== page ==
Research Papers

Neonatal Aortic Arch Hemodynamics and Perfusion During Cardiopulmonary Bypass

[+] Author and Article Information
Kerem Pekkan

Department of Biomedical Engineering, Carnegie Mellon University, 2100 Doherty Hall, Pittsburgh, PA 15213-3890kpekkan@andrew.cmu.edu

Onur Dur

Department of Biomedical Engineering, Carnegie Mellon University, 2100 Doherty Hall, Pittsburgh, PA 15213-3890

Kartik Sundareswaran

Cardiovascular Fluid Mechanics Laboratory, Wallace H. Coulter Department of Biomedical Engineering, Georgia Institute of Technology, 315 Ferst Drive, Atlanta, GA 30332-0535

Kirk Kanter

Pediatric Cardiothoracic Surgery, Emory University School of Medicine, 1440 Clifton Road, Atlanta, GA 30322

Mark Fogel

 Children’s Hospital of Philadelphia, 34th Street, Civic Center Boulevard, Philadelphia, PA 19104

Ajit Yoganathan

Cardiovascular Fluid Mechanics Laboratory, Wallace H. Coulter Department of Biomedical Engineering, Georgia Institute of Technology, 315 Ferst Drive, Atlanta, GA 30332-0535A

Akif Ündar

Department of Pediatrics, Surgery and Bioengineering, Penn State College of Medicine, Hershey, PA 17033


Corresponding author.

J Biomech Eng 130(6), 061012 (Oct 15, 2008) (13 pages) doi:10.1115/1.2978988 History: Received July 13, 2007; Revised April 21, 2008; Published October 15, 2008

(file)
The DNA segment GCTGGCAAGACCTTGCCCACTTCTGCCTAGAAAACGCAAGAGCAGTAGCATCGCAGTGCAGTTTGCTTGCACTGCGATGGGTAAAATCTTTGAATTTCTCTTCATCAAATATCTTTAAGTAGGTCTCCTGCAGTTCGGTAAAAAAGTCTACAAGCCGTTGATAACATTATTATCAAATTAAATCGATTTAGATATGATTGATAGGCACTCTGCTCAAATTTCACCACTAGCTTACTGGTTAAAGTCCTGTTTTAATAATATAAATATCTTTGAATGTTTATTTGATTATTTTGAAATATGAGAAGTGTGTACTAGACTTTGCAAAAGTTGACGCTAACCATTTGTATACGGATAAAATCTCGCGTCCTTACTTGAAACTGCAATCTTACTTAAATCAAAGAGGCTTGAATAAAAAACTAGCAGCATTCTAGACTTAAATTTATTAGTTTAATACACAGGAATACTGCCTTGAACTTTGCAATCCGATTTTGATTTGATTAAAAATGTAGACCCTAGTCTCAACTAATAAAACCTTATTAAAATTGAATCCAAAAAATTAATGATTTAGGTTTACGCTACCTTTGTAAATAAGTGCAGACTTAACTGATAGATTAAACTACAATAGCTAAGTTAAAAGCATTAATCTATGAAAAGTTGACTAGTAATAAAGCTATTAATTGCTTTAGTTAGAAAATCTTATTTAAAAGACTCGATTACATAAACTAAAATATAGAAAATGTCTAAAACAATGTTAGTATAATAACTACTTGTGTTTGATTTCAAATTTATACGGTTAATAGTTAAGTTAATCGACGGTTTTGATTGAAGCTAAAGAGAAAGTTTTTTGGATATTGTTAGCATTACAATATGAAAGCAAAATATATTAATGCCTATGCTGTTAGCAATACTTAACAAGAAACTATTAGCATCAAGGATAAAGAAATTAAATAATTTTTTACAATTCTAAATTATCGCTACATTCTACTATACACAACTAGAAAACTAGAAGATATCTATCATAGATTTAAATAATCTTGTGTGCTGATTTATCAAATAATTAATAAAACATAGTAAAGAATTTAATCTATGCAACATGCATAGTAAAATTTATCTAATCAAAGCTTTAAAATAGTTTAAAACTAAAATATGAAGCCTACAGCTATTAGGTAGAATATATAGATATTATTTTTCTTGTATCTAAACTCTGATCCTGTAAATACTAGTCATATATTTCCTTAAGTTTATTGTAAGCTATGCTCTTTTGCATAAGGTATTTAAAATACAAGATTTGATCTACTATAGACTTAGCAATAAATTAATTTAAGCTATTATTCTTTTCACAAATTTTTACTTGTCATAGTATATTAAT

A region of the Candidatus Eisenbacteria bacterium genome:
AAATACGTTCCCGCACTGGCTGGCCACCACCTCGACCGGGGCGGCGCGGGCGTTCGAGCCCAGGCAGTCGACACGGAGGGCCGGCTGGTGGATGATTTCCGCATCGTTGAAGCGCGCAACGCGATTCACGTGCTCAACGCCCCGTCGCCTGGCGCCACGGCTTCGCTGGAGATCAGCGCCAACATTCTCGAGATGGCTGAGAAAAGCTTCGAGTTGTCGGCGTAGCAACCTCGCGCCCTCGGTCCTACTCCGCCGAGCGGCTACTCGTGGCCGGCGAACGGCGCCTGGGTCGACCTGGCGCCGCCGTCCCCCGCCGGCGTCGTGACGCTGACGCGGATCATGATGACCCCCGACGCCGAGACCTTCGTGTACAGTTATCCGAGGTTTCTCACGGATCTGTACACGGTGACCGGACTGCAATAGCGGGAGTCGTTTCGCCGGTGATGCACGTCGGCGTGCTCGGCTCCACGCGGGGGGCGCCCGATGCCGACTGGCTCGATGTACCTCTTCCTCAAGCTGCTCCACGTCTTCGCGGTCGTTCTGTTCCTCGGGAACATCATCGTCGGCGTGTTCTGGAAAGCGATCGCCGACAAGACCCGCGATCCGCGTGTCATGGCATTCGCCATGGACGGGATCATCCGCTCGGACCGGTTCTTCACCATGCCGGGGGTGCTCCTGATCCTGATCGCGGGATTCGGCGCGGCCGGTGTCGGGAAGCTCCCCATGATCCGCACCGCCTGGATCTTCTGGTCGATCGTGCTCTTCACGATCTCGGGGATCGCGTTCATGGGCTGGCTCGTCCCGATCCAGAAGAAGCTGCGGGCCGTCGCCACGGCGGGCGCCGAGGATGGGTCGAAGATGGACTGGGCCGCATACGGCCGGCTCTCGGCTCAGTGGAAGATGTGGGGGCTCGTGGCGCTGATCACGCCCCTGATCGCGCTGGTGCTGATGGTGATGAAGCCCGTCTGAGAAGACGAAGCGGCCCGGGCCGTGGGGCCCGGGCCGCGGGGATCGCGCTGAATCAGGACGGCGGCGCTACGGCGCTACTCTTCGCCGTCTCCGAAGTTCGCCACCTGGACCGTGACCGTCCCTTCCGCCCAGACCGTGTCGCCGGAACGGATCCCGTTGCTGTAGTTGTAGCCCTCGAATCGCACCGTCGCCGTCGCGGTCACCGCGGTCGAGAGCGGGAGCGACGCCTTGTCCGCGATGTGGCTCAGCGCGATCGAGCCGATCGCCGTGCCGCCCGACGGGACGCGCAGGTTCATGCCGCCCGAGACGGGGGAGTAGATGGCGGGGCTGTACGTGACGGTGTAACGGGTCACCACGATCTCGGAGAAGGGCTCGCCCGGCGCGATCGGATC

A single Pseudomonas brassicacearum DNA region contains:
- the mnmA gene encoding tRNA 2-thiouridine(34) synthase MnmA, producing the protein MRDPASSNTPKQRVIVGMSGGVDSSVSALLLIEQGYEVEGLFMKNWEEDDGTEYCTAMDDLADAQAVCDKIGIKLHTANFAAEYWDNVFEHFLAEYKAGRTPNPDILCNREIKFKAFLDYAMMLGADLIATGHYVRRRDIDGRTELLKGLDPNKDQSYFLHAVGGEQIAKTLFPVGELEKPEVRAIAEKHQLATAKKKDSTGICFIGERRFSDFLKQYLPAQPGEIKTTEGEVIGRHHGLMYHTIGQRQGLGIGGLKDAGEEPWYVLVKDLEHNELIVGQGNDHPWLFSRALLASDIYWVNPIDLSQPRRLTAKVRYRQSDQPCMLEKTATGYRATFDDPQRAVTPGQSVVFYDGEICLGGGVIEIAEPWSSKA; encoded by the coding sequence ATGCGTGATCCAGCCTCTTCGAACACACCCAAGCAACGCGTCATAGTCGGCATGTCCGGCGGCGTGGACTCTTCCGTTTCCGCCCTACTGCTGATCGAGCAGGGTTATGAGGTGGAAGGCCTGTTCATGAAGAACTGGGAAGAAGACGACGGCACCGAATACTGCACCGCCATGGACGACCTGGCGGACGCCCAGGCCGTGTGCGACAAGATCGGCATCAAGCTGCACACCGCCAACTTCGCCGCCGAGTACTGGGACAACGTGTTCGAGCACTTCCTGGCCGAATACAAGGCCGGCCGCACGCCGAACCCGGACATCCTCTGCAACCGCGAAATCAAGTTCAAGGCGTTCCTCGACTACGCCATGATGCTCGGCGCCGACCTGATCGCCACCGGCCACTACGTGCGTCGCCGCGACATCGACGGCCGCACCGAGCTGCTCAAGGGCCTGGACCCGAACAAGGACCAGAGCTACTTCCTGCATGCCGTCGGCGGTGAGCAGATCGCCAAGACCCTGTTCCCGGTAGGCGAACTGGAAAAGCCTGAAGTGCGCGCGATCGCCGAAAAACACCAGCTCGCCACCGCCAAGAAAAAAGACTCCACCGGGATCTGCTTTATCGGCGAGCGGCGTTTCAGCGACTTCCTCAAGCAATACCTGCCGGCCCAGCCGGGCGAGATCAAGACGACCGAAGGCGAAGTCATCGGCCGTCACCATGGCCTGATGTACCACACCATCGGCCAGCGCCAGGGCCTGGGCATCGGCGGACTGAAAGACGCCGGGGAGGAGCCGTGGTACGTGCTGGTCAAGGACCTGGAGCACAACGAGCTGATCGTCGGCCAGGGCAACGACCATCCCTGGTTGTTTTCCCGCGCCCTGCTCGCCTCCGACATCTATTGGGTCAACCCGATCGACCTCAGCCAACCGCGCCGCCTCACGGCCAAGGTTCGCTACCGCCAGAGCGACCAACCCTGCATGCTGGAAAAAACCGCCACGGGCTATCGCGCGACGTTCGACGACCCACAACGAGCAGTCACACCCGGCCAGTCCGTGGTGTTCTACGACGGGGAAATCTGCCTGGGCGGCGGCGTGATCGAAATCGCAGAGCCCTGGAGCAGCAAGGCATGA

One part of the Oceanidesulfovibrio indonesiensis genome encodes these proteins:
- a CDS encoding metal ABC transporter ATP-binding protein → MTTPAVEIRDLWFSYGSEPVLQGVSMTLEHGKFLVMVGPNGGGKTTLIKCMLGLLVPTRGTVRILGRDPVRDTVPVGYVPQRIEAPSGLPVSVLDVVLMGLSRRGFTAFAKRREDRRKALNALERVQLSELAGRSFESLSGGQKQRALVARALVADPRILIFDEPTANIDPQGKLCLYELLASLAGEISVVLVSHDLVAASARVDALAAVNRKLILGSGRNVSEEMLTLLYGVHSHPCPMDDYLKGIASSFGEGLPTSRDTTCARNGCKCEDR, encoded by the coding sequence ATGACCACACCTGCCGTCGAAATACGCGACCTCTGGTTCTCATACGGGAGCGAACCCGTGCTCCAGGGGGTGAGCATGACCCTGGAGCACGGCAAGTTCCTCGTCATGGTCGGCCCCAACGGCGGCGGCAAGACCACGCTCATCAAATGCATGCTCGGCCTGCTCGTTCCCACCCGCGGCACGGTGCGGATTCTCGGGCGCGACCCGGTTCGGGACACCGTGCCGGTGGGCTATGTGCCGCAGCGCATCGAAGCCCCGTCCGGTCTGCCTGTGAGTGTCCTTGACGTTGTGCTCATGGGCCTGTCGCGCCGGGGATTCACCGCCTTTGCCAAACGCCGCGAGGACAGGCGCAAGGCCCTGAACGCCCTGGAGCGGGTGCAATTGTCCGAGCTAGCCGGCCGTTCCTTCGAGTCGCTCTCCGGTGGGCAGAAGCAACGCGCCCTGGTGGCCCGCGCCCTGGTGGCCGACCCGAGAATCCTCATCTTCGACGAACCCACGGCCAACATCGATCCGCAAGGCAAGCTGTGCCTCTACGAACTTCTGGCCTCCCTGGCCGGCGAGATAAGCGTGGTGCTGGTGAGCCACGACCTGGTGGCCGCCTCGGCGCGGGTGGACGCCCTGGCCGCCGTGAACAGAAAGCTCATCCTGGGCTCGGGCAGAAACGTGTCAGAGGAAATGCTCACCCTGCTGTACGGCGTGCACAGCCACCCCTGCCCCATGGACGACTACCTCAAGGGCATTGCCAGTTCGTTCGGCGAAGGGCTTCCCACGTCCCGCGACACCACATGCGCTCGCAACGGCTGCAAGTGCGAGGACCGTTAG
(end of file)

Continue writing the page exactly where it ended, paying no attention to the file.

The objective of this study is to quantify the detailed three-dimensional (3D) pulsatile hemodynamics, mechanical loading, and perfusion characteristics of a patient-specific neonatal aortic arch during cardiopulmonary bypass (CPB). The 3D cardiac magnetic resonance imaging (MRI) reconstruction of a pediatric patient with a normal aortic arch is modified based on clinical literature to represent the neonatal morphology and flow conditions. The anatomical dimensions are verified from several literature sources. The CPB is created virtually in the computer by clamping the ascending aorta and inserting the computer-aided design model of the 10 Fr tapered generic cannula. Pulsatile (130 bpm) 3D blood flow velocities and pressures are computed using the commercial computational fluid dynamics (CFD) software. Second order accurate CFD settings are validated against particle image velocimetry experiments in an earlier study with a complex cardiovascular unsteady benchmark. CFD results in this manuscript are further compared with the in vivo physiological CPB pressure waveforms and demonstrated excellent agreement. Cannula inlet flow waveforms are measured from in vivo PC-MRI and 3 kg piglet neonatal animal model physiological experiments, distributed equally between the head-neck vessels and the descending aorta. Neonatal 3D aortic hemodynamics is also compared with that of the pediatric and fetal aortic stages. Detailed 3D flow fields, blood damage, wall shear stress (WSS), pressure drop, perfusion, and hemodynamic parameters describing the pulsatile energetics are calculated for both the physiological neonatal aorta and for the CPB aorta assembly. The primary flow structure is the high-speed canulla jet flow (3.0m/s at peak flow), which eventually stagnates at the anterior aortic arch wall and low velocity flow in the cross-clamp pouch. These structures contributed to the reduced flow pulsatility (85%), increased WSS (50%), power loss (28%), and blood damage (288%), compared with normal neonatal aortic physiology. These drastic hemodynamic differences and associated intense biophysical loading of the pathological CPB configuration necessitate urgent bioengineering improvements—in hardware design, perfusion flow waveform, and configuration. This study serves to document the baseline condition, while the methodology presented can be utilized in preliminary CPB cannula design and in optimization studies reducing animal experiments. Coupled to a lumped-parameter model the 3D hemodynamic characteristics will aid the surgical decision making process of the perfusion strategies in complex congenital heart surgeries.